How to Manage Incontinence During Summers- What Caregivers Should Know
Summer is now officially here and the increase in temperature can be quite stressful for those living with incontinence.
The sudden change in climate can lead to certain struggles for the ones with incontinence and the ones caring for their family member.
While people are still under the impact of the global pandemic and thinking about the reopening of their state, many states have already opened hiking trails and parks for the ones who wish to spend quality time outdoors.
Seniors planning to spend a good time outdoors may face challenges due to limited access to restrooms. Apart from this, the fewer layers of summer clothing can make hiding an accident harder.
These concerns may contribute to the daily struggles of the elderly and they may avoid certain situations, which ultimately leads to isolation and sometimes anxiety.
When we talk about preventive measures, there’re certain ways how caregivers can help minimize stress and improve health conditions this summer.
Let’s discuss the ways caregivers can effectively help the elderly in managing incontinence.
Seek Medical Attention
Incontinence isn’t permanent in most individuals and can be due to some underlying issues, which can be treated.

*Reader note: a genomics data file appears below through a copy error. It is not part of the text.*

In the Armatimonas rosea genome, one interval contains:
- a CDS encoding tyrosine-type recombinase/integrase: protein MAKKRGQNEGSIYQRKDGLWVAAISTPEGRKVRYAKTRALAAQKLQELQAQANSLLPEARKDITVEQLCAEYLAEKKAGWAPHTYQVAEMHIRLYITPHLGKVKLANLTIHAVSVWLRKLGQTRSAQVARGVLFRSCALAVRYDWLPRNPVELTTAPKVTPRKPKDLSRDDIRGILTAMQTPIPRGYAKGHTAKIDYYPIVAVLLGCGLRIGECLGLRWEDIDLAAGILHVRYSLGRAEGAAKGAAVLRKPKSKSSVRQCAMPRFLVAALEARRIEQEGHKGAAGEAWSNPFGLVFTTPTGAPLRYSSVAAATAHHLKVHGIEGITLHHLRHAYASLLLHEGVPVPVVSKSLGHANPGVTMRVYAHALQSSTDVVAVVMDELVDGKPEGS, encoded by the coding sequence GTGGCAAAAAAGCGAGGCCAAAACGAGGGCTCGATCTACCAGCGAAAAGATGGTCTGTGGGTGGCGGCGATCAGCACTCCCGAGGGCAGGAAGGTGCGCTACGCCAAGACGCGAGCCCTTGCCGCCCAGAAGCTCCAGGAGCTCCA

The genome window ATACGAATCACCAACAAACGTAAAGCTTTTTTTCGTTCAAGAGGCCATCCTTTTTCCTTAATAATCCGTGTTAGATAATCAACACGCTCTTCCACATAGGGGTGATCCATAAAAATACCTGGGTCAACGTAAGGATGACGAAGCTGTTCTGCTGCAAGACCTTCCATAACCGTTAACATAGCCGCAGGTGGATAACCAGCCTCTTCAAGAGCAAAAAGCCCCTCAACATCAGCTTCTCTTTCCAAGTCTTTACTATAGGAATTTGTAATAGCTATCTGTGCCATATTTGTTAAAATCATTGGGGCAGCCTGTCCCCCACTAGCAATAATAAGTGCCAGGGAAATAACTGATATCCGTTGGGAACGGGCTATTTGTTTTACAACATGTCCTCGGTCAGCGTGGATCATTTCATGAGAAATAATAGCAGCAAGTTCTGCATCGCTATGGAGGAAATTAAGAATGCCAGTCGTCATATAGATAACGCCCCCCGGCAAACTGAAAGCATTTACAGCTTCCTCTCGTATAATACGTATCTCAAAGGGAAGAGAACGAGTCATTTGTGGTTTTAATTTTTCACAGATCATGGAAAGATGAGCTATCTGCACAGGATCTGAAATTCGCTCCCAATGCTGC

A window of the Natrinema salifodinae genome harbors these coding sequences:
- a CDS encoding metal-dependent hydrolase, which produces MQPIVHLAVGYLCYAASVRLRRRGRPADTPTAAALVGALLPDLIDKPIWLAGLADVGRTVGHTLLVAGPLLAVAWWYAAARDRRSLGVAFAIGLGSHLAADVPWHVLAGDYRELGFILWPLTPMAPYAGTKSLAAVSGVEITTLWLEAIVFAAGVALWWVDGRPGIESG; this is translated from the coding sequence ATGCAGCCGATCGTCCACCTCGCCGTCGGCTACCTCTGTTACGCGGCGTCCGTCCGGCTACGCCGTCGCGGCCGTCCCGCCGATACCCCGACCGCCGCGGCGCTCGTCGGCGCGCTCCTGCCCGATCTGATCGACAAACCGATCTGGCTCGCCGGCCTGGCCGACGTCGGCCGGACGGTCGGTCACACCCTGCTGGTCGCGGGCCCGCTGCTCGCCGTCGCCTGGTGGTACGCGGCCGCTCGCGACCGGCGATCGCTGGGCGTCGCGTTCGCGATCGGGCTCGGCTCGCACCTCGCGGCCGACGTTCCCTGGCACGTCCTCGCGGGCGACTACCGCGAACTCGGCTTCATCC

It’s crucial to identify the factors causing the instances. Whether it’s a urinary tract infection or enlarged prostate, you must seek medical help if you’re not sure why it’s suddenly causing issues for your dear ones.
Medication and certain changes in their routine including urination habits can surprisingly help you in minimizing the instances and in many of the cases, it’s completely cured.
As a caregiver, you need to take care of the timely medication of your seniors, which may eventually contribute to resolving many of their issues.
Since anxiety and embarrassment are linked to incontinence, you should plan things early. Going outside with the elderly with incontinence requires adequate preparedness.
Planning trips and outings not only minimizes the risk of an accident but eventually helps the seniors in enjoying it without any embarrassment or stress.
Here are the things that you should consider before you plan an outing with your dear ones with incontinence:
- Check the destination for the availability of restrooms
- Ensure availability of restrooms during the drive as well
- Schedule bathroom breaks in advance beginning your journey
- Frequent urine breaks after a couple of hours of driving can help to minimize the risk of accidental leakage
- Carry the necessary supplies & products that may be required while traveling
Caregivers must consider these aspects especially if they’re not very experienced in handling a senior with this health condition.
Keep them Hydrated
Staying hydrated is a crucial part of managing incontinence in elderly individuals. The warm summer months may increase the chance of getting dehydrated, which can make the situation worse.
Having plenty of water is necessary throughout the day, not just drinking a large amount at once. Your dear ones may be reluctant to consume an adequate amount of fluids but it’s your responsibility to ensure they’re hydrated enough to minimize the risk of urinary tract infection.